feature in short Faces|Voices – winner of this year’s

Arts and Humanities Research Council (AHRC)

Best Research Film of the Year Award –

in which Londoners respond to the faces of these people.

Here’s a selection of the original images

G

Tue 19 Nov 2019    07.00 GMT

https://www.theguardian.com/artanddesign/gallery/2019/nov/19/
the-anthropologists-africa-in-pictures-faces-voices

 

 

 

 

 

 

 

British colonial

anthropologist

Northcote Thomas

took thousands

of photographs

and sound recordings

of men, women

and children

in west Africa

between

1909 and 1915.

https://www.theguardian.com/artanddesign/gallery/2019/nov/19/
the-anthropologists-africa-in-pictures-faces-voices

 

 

https://www.theguardian.com/artanddesign/gallery/2019/nov/19/
the-anthropologists-africa-in-pictures-faces-voices

 

 

 

 

 

 

 

 

 

 

 

 

 

 

Frederick Hollyer        UK        1838-1933

 

Frederick Hollyer

adapted

new technical

developments

in photography

to create

a unique visual

record of London life

at the dawn

of the 20th century.

 

His portrait

 

photographs

offer us a glimpse

into late-Victorian

and Edwardian

celebrity culture.

 

The Victoria

and Albert Museum

holds

a remarkable

collection

of Hollyer portraits

- nearly 200

platinum prints

contained

in three

chintz-covered

albums -

and also some

of his reproductions.

http://www.vam.ac.uk/page/f/frederick-hollyer/

 

 

https://www.vam.ac.uk/collections/
frederick-hollyer
 

 

 

http://www.theguardian.com/artanddesign/2014/oct/19/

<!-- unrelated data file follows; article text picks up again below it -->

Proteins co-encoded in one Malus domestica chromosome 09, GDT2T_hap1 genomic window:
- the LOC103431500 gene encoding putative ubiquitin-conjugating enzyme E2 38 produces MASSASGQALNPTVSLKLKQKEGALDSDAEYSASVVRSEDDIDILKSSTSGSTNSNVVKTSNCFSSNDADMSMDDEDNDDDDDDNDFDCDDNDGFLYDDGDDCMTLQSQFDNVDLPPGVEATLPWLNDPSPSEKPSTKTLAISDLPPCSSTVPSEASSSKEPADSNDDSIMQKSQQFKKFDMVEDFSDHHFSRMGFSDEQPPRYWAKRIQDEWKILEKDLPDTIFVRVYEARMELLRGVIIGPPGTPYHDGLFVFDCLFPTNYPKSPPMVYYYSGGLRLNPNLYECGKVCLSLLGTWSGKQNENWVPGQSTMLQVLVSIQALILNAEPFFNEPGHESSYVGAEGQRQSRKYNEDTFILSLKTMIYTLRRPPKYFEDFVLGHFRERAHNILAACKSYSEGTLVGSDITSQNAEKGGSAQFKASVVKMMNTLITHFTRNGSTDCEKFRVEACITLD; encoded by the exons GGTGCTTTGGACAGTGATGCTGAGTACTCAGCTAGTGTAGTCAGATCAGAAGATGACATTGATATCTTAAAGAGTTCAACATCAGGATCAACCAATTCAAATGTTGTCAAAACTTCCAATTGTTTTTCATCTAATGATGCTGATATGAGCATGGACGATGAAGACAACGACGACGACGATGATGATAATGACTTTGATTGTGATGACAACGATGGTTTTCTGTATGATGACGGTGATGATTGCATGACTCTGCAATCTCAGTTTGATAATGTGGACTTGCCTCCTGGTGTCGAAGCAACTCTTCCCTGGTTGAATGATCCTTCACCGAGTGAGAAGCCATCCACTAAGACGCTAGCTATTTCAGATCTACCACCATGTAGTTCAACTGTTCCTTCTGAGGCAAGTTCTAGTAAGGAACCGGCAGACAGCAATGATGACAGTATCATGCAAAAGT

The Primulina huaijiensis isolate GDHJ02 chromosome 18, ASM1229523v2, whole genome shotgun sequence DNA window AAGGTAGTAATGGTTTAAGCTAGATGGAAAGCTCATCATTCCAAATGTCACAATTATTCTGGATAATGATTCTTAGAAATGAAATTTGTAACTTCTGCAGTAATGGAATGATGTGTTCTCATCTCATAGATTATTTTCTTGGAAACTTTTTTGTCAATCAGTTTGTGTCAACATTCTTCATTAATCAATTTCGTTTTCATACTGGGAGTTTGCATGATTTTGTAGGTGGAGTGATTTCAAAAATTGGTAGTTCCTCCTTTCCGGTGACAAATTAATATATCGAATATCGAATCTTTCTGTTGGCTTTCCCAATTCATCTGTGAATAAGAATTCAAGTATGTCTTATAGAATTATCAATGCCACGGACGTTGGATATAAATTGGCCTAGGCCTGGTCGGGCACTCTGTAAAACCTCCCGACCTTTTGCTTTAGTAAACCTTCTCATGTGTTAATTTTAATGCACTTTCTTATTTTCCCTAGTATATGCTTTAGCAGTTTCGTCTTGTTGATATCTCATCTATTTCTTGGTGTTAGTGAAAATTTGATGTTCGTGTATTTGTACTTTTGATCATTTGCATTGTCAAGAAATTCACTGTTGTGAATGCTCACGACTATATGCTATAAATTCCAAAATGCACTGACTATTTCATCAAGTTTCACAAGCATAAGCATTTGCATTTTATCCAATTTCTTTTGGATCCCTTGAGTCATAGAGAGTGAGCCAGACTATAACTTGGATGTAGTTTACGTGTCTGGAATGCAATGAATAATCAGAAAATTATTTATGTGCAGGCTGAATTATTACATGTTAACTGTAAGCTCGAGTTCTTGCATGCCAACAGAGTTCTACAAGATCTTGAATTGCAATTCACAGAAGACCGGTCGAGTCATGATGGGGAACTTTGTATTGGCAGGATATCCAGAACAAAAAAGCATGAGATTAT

anarchy-beauty-william-morris-legacy-review-virtue-of-simplicity

 

 

 

 

 

 

 

 

 

 

 

 

 

 

William Hope        UK        1863-1933

 

 

http://www.guardian.co.uk/artanddesign/gallery/2010/oct/29/
haunted-photographs-william-hope-halloween

 

 

 

 

 

 

 

 

 

 

 

 

 

 

Richard J. Arnold        USA        1856-1929

 

 

 

 

 

 

 

 

 

 

 

 

 

 

John Thomson        1837-1921

 

 Edinburgh-born

John Thomson

was one

of the great names

of early photography.

 

His photographic legacy

is one of astonishing

quality and depth.

 

Thomson's images

of China

and South-East Asia

brought the land,

culture,

and people

of the Far East

alive for

the 'armchair travellers'

of Victorian Britain.

 

He was one

of the pioneers

of photojournalism,

using his camera

to record life

on London's streets

in the 1870s.

 

As a society

photographer

he also captured

the rich and famous

in the years before

the First World War.

http://digital.nls.uk/thomson/

 

 

https://digital.nls.uk/thomson/

 

 

http://www.theguardian.com/artanddesign/gallery/2013/nov/04/
photography-london-street-life-in-london